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The American Petroleum Institute is considering throwing its weight behind a government-imposed price on carbon dioxide emissions as a way to slow global warming, a major policy shift by the oil industry’s top trade group.
API’s draft policy statement does not endorse a specific mechanism, such as a tax on carbon dioxide emissions or cap-and-trade system, but endorses what it calls a market-based, economywide policy, according to two people familiar with the discussions. It could receive a vote by the group’s executive board later this week.
Proponents argue that a carbon tax that increases the cost of energy derived from oil, natural gas and coal could be more effective than regulations at paring U.S. greenhouse gas emissions. Such a tax — the proceeds of which could be rebated to consumers — would discourage the use of fossil fuels while encouraging the market to develop low-carbon alternatives.
The Chamber of Commerce embraced market-based policies to limit emissions in January, and several of API’s largest members, including Exxon Mobil Corp., ConocoPhillips, BP Plc and Royal Dutch Shell Plc, already support a carbon tax-and-rebate plan.
“Getting a market price on carbon is going to be really important to make sure that we’re using market forces to try to most cost-effectively reduce CO2 emissions,” Exxon Mobil CEO Darren Woods said at the CERAWeek by IHS Markit conference March 2. “Governments should not pick winners and losers.”
The efforts have gained momentum as international energy companies are making investment decisions based on the assumption that emissions limits will be imposed by regulation, tax or other mechanisms. The companies are seeking regulatory certainty on the issue, instead of environmental policies that whipsaw with every presidential election.
Signage at an Exxon Mobil Corp. gas station in Houston, Texas. Exxon and others support a carbon tax-and-rebate plan. (Callaghan O'Hare/Bloomberg News)
And they are bracing for possible tariffs on imports from countries with lax climate policies — a potential risk for U.S. companies selling carbon-intensive products globally.
API previously telegraphed its support in January, when it said it supported the ambitions of the Paris agreement to pare greenhouse gas emissions and cited “market-based policies” such as carbon pricing as a way to balance those reductions with “flexibility and pacing to keep energy affordable.”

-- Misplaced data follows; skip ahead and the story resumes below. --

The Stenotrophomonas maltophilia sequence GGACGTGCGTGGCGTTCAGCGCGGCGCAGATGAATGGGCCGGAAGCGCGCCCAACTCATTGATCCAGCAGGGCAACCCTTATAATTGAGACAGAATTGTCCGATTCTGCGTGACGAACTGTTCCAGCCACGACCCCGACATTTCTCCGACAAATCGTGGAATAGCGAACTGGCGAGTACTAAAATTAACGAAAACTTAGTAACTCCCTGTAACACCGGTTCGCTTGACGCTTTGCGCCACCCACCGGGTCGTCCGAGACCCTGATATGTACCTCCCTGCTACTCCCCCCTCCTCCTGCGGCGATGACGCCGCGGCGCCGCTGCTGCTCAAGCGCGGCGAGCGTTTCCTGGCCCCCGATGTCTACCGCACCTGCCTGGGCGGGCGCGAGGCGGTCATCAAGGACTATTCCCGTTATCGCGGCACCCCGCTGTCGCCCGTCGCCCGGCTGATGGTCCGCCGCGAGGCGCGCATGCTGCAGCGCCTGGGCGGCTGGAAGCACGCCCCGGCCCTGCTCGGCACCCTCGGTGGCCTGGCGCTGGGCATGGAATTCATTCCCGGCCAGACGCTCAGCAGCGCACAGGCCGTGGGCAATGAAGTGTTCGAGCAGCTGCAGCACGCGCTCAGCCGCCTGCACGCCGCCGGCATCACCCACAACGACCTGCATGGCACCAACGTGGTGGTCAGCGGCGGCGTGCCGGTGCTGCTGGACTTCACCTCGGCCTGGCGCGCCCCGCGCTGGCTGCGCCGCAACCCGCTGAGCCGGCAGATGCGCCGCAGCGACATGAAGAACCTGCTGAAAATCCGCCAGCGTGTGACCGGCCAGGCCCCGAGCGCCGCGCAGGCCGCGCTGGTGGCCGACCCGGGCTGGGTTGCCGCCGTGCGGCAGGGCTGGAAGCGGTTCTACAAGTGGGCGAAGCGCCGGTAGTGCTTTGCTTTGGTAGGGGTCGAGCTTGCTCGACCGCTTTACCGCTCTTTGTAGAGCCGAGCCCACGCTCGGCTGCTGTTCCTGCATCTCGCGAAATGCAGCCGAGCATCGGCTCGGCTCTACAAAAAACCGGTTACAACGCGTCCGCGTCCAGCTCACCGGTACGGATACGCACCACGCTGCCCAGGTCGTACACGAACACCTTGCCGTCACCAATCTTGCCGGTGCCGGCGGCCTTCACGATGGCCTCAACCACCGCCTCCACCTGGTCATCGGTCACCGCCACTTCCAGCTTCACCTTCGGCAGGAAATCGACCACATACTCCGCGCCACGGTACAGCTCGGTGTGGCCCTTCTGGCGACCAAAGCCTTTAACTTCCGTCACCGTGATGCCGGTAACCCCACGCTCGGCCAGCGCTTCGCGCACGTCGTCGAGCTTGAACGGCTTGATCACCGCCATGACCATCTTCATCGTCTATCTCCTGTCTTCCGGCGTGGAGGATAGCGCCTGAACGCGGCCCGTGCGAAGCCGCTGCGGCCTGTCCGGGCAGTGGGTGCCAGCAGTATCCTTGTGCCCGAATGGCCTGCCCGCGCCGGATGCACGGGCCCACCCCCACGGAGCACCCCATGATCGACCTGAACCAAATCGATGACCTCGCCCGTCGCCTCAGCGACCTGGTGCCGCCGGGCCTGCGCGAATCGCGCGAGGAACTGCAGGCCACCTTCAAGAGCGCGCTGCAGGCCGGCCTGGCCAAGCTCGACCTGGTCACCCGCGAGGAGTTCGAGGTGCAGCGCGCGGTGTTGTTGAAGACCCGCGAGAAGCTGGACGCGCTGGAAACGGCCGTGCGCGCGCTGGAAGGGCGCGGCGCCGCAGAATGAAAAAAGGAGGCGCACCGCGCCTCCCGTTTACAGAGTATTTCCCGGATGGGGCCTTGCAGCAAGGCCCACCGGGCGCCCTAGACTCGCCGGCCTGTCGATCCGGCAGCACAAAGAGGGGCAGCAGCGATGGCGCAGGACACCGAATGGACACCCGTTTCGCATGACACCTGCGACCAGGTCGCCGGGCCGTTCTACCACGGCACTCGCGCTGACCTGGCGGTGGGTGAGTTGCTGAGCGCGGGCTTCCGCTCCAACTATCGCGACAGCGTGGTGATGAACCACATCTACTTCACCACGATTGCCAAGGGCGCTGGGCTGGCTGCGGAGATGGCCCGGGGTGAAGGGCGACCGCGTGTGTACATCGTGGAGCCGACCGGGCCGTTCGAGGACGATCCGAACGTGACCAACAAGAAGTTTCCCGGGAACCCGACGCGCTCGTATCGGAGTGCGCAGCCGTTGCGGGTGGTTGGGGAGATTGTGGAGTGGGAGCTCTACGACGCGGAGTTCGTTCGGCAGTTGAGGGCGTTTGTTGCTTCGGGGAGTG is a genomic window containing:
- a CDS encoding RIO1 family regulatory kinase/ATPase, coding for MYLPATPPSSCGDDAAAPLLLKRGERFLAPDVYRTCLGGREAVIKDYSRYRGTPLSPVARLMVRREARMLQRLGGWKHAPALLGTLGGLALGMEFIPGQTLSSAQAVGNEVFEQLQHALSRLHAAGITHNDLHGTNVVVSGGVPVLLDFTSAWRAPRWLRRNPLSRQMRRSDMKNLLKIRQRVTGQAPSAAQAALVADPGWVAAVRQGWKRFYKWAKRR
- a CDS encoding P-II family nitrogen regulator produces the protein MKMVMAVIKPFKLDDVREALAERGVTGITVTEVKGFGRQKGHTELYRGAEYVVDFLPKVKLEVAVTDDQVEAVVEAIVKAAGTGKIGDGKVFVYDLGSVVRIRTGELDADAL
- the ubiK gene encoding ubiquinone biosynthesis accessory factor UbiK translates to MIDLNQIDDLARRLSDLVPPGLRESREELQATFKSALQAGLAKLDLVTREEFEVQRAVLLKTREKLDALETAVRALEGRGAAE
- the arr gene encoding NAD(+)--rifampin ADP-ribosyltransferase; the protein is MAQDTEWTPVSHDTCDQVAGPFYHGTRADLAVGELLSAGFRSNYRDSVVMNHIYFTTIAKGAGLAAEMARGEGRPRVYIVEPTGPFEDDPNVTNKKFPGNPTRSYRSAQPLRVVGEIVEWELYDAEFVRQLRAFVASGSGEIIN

API Senior Vice President of Communications Megan Bloomgren said the group has “convened top industry officials throughout the supply chain to incubate a host of policy solutions and industry actions to shape a lower-carbon future.”
The companies are seeking regulatory certainty on the issue, instead of environmental policies that whipsaw with every presidential election.
“Our efforts are focused on supporting a new U.S. contribution to the global Paris agreement,” Bloomgren said by email.
Consideration of API’s move was earlier reported by the Wall Street Journal.
Some environmentalists who oppose fossil-fuel development criticized the possible move, with Maya Golden-Krasner, deputy director of the Center for Biological Diversity’s Climate Law Institute, calling it “little more than a public relations ploy.”
“Instead of letting producers buy their way out of climate accountability, we need strong regulations to keep fossil fuels in the ground,” Golden-Krasner said.
The effort divides the oil and gas industry. Some large, integrated energy companies that have global operations and investments in low-carbon businesses, favor the approach. Many independent oil producers and refiners are opposed.
A carbon tax could benefit producers of natural gas over coal and spur investment in renewables and nuclear power.
Several utilities have lobbied Biden administration officials to support a nationwide carbon price. And Treasury Secretary Janet Yellen, who previously endorsed a carbon tax as the “textbook solution” to climate change, reiterated in January that “effective carbon pricing” is essential to “solve the climate crisis.”
“I am fully supportive of effective carbon pricing, and I know that the president is as well,” Yellen said in written answers to Senate Finance Committee questions.
Nevertheless, the politics of the issue are challenging, particularly in the Senate, which voted 50-50 along party lines last month to block a measure that would have opposed a carbon tax. Senator Joe Manchin, whose role representing coal-rich West Virginia and heading the chamber’s energy committee makes him a key Democratic vote on such issues, signaled his openness to carbon pricing by voting with his party on the measure.
Several Republicans, including Lisa Murkowski of Alaska and Mitt Romney of Utah, have said they are open to a carbon tax. But developing a consensus plan has proved difficult, with an array of proposals advanced on Capitol Hill in recent years. Some initiatives have lured Republican and business support by imposing a carbon tax in exchange for wiping away federal regulation of carbon dioxide emissions — a tradeoff many environmentalists staunchly oppose.
Still other thorny questions surround how carbon tax revenue would be used, with some proposals calling for the money to be rebated to American taxpayers, and others pushing for proceeds to go to environmental restoration projects and revitalizing coal communities.
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